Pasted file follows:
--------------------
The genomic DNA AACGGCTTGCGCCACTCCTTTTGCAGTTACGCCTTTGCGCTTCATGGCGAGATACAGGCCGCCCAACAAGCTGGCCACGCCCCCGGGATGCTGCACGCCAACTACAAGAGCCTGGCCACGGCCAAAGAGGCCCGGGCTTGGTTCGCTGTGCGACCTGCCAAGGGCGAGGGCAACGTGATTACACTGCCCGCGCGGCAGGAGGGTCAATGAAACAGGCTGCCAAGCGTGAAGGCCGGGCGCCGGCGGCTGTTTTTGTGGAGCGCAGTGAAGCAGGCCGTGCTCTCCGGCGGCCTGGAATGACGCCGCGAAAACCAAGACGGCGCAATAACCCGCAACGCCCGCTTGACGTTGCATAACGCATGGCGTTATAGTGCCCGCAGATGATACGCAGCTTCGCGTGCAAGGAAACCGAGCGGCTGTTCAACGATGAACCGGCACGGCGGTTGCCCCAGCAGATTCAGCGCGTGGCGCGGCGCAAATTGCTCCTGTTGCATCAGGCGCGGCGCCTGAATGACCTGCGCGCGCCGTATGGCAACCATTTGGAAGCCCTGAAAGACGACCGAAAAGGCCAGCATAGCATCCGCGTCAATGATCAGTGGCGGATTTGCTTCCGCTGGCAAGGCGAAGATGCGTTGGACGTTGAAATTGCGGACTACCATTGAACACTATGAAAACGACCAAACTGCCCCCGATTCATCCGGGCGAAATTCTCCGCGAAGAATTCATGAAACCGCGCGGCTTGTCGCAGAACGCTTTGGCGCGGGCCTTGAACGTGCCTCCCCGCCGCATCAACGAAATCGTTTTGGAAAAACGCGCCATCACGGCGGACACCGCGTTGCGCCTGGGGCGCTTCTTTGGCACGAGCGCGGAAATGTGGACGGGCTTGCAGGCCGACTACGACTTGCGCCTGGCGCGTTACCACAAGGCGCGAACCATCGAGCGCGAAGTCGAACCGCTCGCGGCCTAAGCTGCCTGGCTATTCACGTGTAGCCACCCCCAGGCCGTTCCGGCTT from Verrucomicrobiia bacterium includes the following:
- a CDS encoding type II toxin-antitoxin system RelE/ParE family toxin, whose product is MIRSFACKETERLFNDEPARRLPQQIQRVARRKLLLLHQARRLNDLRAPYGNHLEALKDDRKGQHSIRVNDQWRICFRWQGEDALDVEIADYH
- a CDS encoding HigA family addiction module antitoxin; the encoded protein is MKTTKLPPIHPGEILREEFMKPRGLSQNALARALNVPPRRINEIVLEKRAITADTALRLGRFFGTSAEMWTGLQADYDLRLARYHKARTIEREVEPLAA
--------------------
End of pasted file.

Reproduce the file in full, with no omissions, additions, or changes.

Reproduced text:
The genomic DNA AACGGCTTGCGCCACTCCTTTTGCAGTTACGCCTTTGCGCTTCATGGCGAGATACAGGCCGCCCAACAAGCTGGCCACGCCCCCGGGATGCTGCACGCCAACTACAAGAGCCTGGCCACGGCCAAAGAGGCCCGGGCTTGGTTCGCTGTGCGACCTGCCAAGGGCGAGGGCAACGTGATTACACTGCCCGCGCGGCAGGAGGGTCAATGAAACAGGCTGCCAAGCGTGAAGGCCGGGCGCCGGCGGCTGTTTTTGTGGAGCGCAGTGAAGCAGGCCGTGCTCTCCGGCGGCCTGGAATGACGCCGCGAAAACCAAGACGGCGCAATAACCCGCAACGCCCGCTTGACGTTGCATAACGCATGGCGTTATAGTGCCCGCAGATGATACGCAGCTTCGCGTGCAAGGAAACCGAGCGGCTGTTCAACGATGAACCGGCACGGCGGTTGCCCCAGCAGATTCAGCGCGTGGCGCGGCGCAAATTGCTCCTGTTGCATCAGGCGCGGCGCCTGAATGACCTGCGCGCGCCGTATGGCAACCATTTGGAAGCCCTGAAAGACGACCGAAAAGGCCAGCATAGCATCCGCGTCAATGATCAGTGGCGGATTTGCTTCCGCTGGCAAGGCGAAGATGCGTTGGACGTTGAAATTGCGGACTACCATTGAACACTATGAAAACGACCAAACTGCCCCCGATTCATCCGGGCGAAATTCTCCGCGAAGAATTCATGAAACCGCGCGGCTTGTCGCAGAACGCTTTGGCGCGGGCCTTGAACGTGCCTCCCCGCCGCATCAACGAAATCGTTTTGGAAAAACGCGCCATCACGGCGGACACCGCGTTGCGCCTGGGGCGCTTCTTTGGCACGAGCGCGGAAATGTGGACGGGCTTGCAGGCCGACTACGACTTGCGCCTGGCGCGTTACCACAAGGCGCGAACCATCGAGCGCGAAGTCGAACCGCTCGCGGCCTAAGCTGCCTGGCTATTCACGTGTAGCCACCCCCAGGCCGTTCCGGCTT from Verrucomicrobiia bacterium includes the following:
- a CDS encoding type II toxin-antitoxin system RelE/ParE family toxin, whose product is MIRSFACKETERLFNDEPARRLPQQIQRVARRKLLLLHQARRLNDLRAPYGNHLEALKDDRKGQHSIRVNDQWRICFRWQGEDALDVEIADYH
- a CDS encoding HigA family addiction module antitoxin; the encoded protein is MKTTKLPPIHPGEILREEFMKPRGLSQNALARALNVPPRRINEIVLEKRAITADTALRLGRFFGTSAEMWTGLQADYDLRLARYHKARTIEREVEPLAA